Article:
Common tansy (Tanacetum vulgare L.), also known as garden tansy and golden buttons, is a perennial forb that reproduces by seed and rhizomes. It was first introduced to the United States from Europe in the 1600s. Cultivation for traditional folk medicines and ornamental plantings accelerated its spread throughout temperate regions of North America (Figure 1). Common tansy is currently listed as noxious in four western states and Minnesota.
Common tansy is an aggressive plant that can form dense vegetative colonies, especially on disturbed lands. The plant often occurs in association with other noxious weeds including knapweeds (Centaurea sp.) and Canada thistle (Cirsium arvense). Sites most susceptible to invasion include roadsides, fence rows, pastures, vacant lands, irrigation ditches, stream banks, and waste areas.
Common tansy displaces desirable grasses and forbs, impacting livestock grazing and wildlife habitat. The plant also contains alkaloids that can be toxic to both humans and livestock if consumed in large quantities. However, volatile oils produced in the leaves and flowers deter grazing by cattle and horses.
Identification and Spread
Mature common tansy plants are easy to recognize by the flat-topped clusters of small, button-like, yellow flowers that lack ray petals (Figure 2). Plants are herbaceous and 3 to 5 feet tall with erect stems. Leaves are alternate and pinnately compound (leaflets arranged on both sides of a common stalk) and irregularly lobed with leaves becoming smaller towards the tip of the stalk. Leaves and stems are strongly aromatic when crushed.
Common tansy reproduces by seeds and rhizomes. Flower heads remain intact and can hold seeds through the fall until they are physically dislodged from dried flower heads. Seeds are spread by both wind and water. Established plants also spread by brown, creeping rhizomes forming dense patches.
Management with Herbicides
Field trials were established at two locations in western Montana to determine effectiveness of various herbicide treatments on common tansy (Duncan et al. 2011). Sites included either common tansy alone or growing in a complex with spotted knapweed (Centaurea stoebe). Herbicide treatments included Milestone® herbicide at 5 and 7 fluid ounces of product per acre (fl oz/A), Opensight® herbicide at 1.5, 2.5 and 3.3 ounces of product per acre (oz/A) and metsulfuron at 0.5 oz/A applied at bloom growth stage. Plots were visually evaluated for percent control 12 and 27 months after treatment (MAT).
Results from the field studies indicate that Opensight at all rates applied provided greater than 95 percent common tansy control 12 MAT. This high level of control was maintained for 27 MAT with Opensight rates greater than 2.5 oz/A. Milestone did not provide acceptable control of common tansy. Although Opensight and metsulfuron provided similar control of common tansy, Opensight provided more than 95 percent control of both common tansy and spotted knapweed. Conclusions from the study indicate that on sites having a complex of weeds such as common tansy, knapweeds, and thistle, Opensight herbicide at rates of 2.5 to 3.3 oz/A provide excellent control of the weed complex compared to either metsulfuron or Milestone herbicide alone.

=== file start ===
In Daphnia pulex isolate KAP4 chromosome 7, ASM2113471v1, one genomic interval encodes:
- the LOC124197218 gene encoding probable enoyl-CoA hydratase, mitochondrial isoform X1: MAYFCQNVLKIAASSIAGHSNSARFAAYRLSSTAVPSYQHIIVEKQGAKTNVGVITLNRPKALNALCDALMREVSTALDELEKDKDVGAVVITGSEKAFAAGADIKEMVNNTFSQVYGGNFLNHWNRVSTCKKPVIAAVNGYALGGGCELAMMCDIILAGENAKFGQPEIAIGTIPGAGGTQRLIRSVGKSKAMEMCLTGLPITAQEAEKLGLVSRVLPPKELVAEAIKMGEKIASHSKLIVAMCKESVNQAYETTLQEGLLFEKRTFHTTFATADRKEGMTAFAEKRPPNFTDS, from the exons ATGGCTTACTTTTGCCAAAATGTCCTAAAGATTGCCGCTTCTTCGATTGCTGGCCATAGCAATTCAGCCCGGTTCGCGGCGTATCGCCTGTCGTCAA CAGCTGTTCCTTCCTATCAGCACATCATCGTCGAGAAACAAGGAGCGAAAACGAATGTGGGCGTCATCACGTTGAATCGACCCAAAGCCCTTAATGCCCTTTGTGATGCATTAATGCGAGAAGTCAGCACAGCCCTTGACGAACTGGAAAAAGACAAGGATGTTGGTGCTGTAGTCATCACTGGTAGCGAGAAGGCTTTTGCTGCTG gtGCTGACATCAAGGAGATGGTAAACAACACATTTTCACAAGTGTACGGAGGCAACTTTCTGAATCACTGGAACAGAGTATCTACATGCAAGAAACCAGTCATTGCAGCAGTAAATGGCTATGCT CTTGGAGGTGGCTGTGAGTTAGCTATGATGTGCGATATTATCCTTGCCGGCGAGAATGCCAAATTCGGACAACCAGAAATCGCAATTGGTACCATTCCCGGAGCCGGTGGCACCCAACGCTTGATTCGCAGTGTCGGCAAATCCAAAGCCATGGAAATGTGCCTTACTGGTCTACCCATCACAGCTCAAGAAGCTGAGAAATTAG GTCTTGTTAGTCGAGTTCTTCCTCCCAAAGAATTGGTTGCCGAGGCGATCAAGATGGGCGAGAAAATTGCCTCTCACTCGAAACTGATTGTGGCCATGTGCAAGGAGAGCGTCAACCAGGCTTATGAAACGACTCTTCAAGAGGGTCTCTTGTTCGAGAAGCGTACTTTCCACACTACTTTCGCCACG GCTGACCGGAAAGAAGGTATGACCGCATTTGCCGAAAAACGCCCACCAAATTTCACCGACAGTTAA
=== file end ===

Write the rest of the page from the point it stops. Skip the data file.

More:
Other Management Methods
Hand digging can control small newly established infestations of common tansy. Rhizomes must be completely removed to effectively control the plant.
Common tansy is normally controlled in cultivated cropping systems. Tillage alone or in combination with herbicide application must be conducted periodically since common tansy can regenerate from rhizomes and seed.
Mowing, if applied pre-bloom, will reduce flowering and seed production. Mowing height should be a minimum of four-inch stubble height to maintain vigor of desirable plant species, which may replace common tansy over time with repeated mowing. Mowing after flowering and seed set may increase the spread of common tansy seeds.
Common tansy is reported to be toxic to livestock, and abortions in cattle were reported from the midwestern United States. However, most classes of livestock and some wildlife have been observed to eat common tansy with no known adverse effects. Sheep have been used to manage common tansy in Montana. Long-term impacts of repeated sheep grazing on common tansy population size and plant community dynamics are not known, but observations suggest common tansy populations may be decreased and grass populations increased with consecutive years of season-long sheep grazing (Jacobs 2008).
Applying cultural practices that strengthen the competitiveness of the plant community, such as prescribed grazing and forage harvest management will help prevent establishment of common tansy. Treatment of small satellite populations before plants become well established and spread should be a high management priority. Re-vegetation with desirable competitive plants will improve the longevity of common tansy control practices on disturbed sites.
Duncan CA, J Marks, and M Halstvedt. 2011. Common tansy control in riparian areas. In: Proceedings, Western Society of Weed Science (64) ISSN: 0091-4487. p. 59.
Jacobs J. 2008. Ecology and management of common tansy. USDA, NRCS, Invasive Species Technical Note No. MT-18. [Online] http://www.nrcs.usda.gov/Internet/FSE_PLANTMATERIALS/publications/mtpmstn7819.pdf.
LeCain R and R Sheley. 2006. Common tansy (Tanacetum vulgare). Montana State University Extension MontGuide. MT 199911 AG. 4 p.
Mitch LW. 1992. Intriguing world of weeds – tansy. Weed Technology 6:242-244.
USDA, NRCS. 2019. The PLANTS Database (http://plants.usda.gov, 20 April 2019). National Plant Data Team, Greensboro, NC 27401-4901 USA.
Published Sept. 1, 2014; Updated June 2019
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